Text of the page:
12 Millennials Share Why They're Cool Living at Home -- & Are Tired of Hearing About It

happy father and daughter giving a tenderness hug

It was once thought that the common path for every growing adult would be: college, career, and family (the latter two being interchangeable). This is one of the reasons why we have terms like "empty nester," to symbolize the transition a child makes when he or she leaves the house for the "real world." Well, times are a-changing, as a recent study shows more millennials prefer to live at home with Mom and Dad versus on their own or with a partner.


While the proof is in the research, one has to ask why this living arrangement is so popular (and now preferred), especially when teens fight so hard to gain freedom from their parents' rules. Though there likely is not some one-size-fits-all answer, that doesn't mean we can't ask wassup.

Here are some 12 reasons from millennials on why they're choosing to stay at home.

1. "I thought about moving out of my parents' home. I stayed here during my college years (it's literally down the street) and was lucky enough to find a job nearby. I just graduated, so why go into debt just to say 'I'm independent'?" -- Marcy L., Jersey City, NJ

2. "My student loans were outrageous -- to the point of it costing the price of a new car each year, just to get this damn degree. My parents know how hard I worked in undergrad and graduate school. They never pressured me to move out because they know I'm fighting to get out of debt." -- James P., Stamford, CT

3. "What rule is there that says you have to move out of your parents' house by 18? I'll go when I'm ready." -- Janice C., Tuscon, AZ

4. "I could give so many reasons why it's appropriate for me to still live at home. Tons of college bills. No good prospective jobs. Space. And yet, it's not good enough for people -- so I'll just say I'm staying because I love my mother's cooking." -- Tim M., Raleigh, NC

5. "I hate this question. It makes me feel like I'm a failure. I'm still living at home because it's the best financial option right now. Trust me, I've been working to get away ... for a long time." -- Frankie S., Salt Lake City, UT

More from The Stir: Going Home to Live With Your Parents Is Basically Announcing Your Dreams D.O.A.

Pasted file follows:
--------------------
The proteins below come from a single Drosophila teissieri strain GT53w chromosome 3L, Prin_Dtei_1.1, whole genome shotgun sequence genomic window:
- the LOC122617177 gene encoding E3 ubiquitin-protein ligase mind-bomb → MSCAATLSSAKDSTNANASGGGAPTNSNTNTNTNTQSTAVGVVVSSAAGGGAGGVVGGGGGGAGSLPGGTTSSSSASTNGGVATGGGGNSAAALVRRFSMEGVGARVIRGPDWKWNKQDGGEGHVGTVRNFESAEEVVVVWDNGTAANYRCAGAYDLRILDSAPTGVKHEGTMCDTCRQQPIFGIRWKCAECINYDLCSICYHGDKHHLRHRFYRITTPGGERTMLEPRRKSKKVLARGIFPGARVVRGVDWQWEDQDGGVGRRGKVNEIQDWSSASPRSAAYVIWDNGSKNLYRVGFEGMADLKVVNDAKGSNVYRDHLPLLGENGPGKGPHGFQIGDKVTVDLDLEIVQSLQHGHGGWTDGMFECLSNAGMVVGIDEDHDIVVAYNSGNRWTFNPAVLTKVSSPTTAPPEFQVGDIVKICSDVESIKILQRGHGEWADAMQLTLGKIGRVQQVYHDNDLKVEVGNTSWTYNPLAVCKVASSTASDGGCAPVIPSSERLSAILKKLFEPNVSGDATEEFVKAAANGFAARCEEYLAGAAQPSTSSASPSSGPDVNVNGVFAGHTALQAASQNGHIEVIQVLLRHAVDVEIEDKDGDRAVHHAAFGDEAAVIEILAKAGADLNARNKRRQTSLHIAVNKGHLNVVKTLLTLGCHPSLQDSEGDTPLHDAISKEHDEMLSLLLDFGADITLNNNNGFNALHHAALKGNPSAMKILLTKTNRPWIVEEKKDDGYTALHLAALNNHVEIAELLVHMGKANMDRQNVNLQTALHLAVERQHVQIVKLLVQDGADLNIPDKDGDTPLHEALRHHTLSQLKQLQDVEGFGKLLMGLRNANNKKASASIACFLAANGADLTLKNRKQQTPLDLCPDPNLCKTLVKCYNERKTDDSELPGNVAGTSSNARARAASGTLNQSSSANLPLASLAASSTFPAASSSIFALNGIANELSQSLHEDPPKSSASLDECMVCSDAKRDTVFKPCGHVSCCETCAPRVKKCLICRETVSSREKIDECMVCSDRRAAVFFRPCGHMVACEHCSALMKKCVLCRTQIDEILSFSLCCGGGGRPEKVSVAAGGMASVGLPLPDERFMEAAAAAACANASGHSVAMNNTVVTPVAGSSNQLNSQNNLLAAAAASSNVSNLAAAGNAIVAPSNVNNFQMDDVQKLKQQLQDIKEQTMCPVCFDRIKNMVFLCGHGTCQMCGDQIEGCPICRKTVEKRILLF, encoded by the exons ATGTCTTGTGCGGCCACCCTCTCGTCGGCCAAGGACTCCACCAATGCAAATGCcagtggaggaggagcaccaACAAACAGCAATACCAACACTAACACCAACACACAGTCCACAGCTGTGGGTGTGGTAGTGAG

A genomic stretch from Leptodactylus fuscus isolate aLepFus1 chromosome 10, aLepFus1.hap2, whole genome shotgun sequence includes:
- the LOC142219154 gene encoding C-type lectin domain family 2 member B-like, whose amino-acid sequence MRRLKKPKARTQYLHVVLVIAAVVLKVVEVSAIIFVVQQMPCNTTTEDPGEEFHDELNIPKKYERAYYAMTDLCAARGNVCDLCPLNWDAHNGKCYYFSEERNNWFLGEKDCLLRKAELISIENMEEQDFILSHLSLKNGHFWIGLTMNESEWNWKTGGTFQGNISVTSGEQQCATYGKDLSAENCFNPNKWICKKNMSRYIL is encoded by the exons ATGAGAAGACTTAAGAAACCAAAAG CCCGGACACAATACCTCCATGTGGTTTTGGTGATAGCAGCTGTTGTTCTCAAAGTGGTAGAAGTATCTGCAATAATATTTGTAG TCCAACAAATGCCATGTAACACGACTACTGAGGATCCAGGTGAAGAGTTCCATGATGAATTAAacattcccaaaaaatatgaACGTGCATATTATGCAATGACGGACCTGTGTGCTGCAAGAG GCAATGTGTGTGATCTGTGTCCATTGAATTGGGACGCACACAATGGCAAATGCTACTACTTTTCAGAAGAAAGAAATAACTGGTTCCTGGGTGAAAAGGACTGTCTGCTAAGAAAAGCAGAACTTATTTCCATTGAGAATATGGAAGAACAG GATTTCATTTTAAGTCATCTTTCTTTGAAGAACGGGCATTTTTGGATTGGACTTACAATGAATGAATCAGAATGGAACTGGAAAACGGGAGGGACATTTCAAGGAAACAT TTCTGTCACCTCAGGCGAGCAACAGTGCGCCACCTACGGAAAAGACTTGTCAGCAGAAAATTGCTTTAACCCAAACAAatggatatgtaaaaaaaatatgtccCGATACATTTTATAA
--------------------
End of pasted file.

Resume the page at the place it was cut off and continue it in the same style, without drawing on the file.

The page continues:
6. "Did anyone stop to think that kids living at home as adults isn't shunned in different cultures? I'm Indian and the male in my family. My parents will eventually live with me, so I'm trying to save up to get a home down the road." -- Reyansh, Fairfax, VA

7. "My parents are loaded, so why not?" -- Aimee D., Pasadena, CA

8. "I got pregnant while I was in college. If it weren't for my parents allowing me to stay at home -- so I could work on providing for my daughter as a single mother -- I don't know where I would be today. I wanted to leave because I didn't want them to feel obligated to take care of us. They insisted I stay a few years (I graduated last year) so I can save money, pay back student loans, and set myself up for financial success." -- Celine G., Austin, TX

9. "Yeah ... they never really told me to leave. Did they speak to you?" -- Jordan E., Oklahoma City, OK

10. "Living at home just makes sense for me right now. Yes, I have a job (the same one for five years), and paid off my loans and my car. I'm just not sure if I want to stay in the area. I don't know why I haven't left -- maybe because of comfort?" -- Amy P., Sacramento, CA

11. "I'll take the high cost of living for $800, Alex! People are quick to forget that college, homes, and damn near everything else is sky-high right now. It's great that other millennials are able to live on their own, but that doesn't happen for everyone. Plus, I know too many who are struggling to pay expensive rent and can't save for their future. Why put myself in that situation?" -- Carl J., Chicago, IL

12. "I live at home because my parents' house is under water. I pitch in with bills that makes their mortgage easier to pay. It's a win/win situation." -- Tyrell F., San Diego, CA



Image via Helder Almeida/Shutterstock

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